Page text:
Some of their main findings:
- 24,865 civilians were reported killed in the first two
years of the war
- Women and children accounted for almost 20% of all
- US-led forces killed 37% of civilian
- Post-invasion criminal violence accounted for
36% of all deaths
- Anti-occupation forces/insurgents killed 9% of
- Post-invasion, the number of civilians killed was
almost twice as high in year two (11,351) as in year one (6,215)
Speaking at the launch of the report in London yesterday, Professor John Sloboda, FBA, one of the reports authors said: "The ever-mounting Iraqi death toll is the forgotten cost of the decision to go to war in Iraq. On average, 34 ordinary Iraqis have met violent deaths every day since the invasion of March 2003. ....It remains a matter of the gravest concern that, nearly two and half years on, neither the US nor the UK governments have begun to systematically measure the impact of their actions in terms of human lives destroyed."
The IBC report is one of several that have attempted to estimate the impact of the invasion and occupation on Iraqi public health. The only nationally representative mortality survey conducted so far was published in the Lancet in October 2004 and estimated that 98,000 additional deaths had occurred in Iraq as a result of invasion and occupation. This estimate included both civilians and combatants but most deaths reportedly caused by collation forces were women and children.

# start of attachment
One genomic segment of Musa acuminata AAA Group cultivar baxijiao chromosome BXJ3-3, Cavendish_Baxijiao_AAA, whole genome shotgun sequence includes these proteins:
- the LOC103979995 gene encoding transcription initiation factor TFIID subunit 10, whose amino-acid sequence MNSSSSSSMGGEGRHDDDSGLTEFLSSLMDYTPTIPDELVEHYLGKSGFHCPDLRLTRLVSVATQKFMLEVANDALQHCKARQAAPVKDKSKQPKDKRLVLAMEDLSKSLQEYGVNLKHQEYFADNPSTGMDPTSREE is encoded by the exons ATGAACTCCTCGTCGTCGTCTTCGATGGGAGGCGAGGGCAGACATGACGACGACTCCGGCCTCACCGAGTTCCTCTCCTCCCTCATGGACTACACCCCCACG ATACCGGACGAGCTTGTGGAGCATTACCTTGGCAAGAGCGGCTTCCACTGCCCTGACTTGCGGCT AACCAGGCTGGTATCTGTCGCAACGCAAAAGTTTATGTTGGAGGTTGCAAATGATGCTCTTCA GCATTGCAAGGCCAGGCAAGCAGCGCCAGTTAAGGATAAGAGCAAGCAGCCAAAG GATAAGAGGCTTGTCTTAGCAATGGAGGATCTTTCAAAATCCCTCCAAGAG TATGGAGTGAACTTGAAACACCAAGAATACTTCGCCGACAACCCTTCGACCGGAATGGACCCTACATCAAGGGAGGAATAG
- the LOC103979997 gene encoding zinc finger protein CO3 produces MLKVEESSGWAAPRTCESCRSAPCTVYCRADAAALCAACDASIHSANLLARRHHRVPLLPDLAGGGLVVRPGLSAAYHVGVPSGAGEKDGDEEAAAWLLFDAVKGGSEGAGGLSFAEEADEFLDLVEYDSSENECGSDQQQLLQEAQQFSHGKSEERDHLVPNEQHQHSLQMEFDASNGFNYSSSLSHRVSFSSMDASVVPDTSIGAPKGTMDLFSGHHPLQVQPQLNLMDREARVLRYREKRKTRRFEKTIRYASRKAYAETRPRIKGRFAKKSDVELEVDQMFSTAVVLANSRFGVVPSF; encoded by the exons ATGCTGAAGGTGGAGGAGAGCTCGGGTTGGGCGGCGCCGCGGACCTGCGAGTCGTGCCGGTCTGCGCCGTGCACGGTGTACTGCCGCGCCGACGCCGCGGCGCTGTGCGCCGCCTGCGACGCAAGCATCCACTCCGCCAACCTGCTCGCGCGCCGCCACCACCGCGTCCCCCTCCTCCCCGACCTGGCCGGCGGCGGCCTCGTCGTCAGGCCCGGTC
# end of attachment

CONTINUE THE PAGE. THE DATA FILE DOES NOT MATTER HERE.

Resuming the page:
The IBC do themselves acknowledge that the method they have adopted, whilst having many advantages, "is certain to be an underestimate of the true position, because of gaps in reporting or recording". Therefore, while the IBC report published yesterday is an invaluable contribution to understanding what is happening in Iraq it cannot be assumed to represent the full magnitude of the horror.
Faced with the weight of the evidence, even the BBC was forced yesterday into reporting, probably for the first time in two years (please comment if this is incorrect), that the widespread killing of Iraqi civilians by US forces is a continuing, serious, and barely acknowledged reality. Previous attempts by John Simpson to describe the extent of US killing were blocked, probably after intervention from the Prime Minister's office in Baghdad.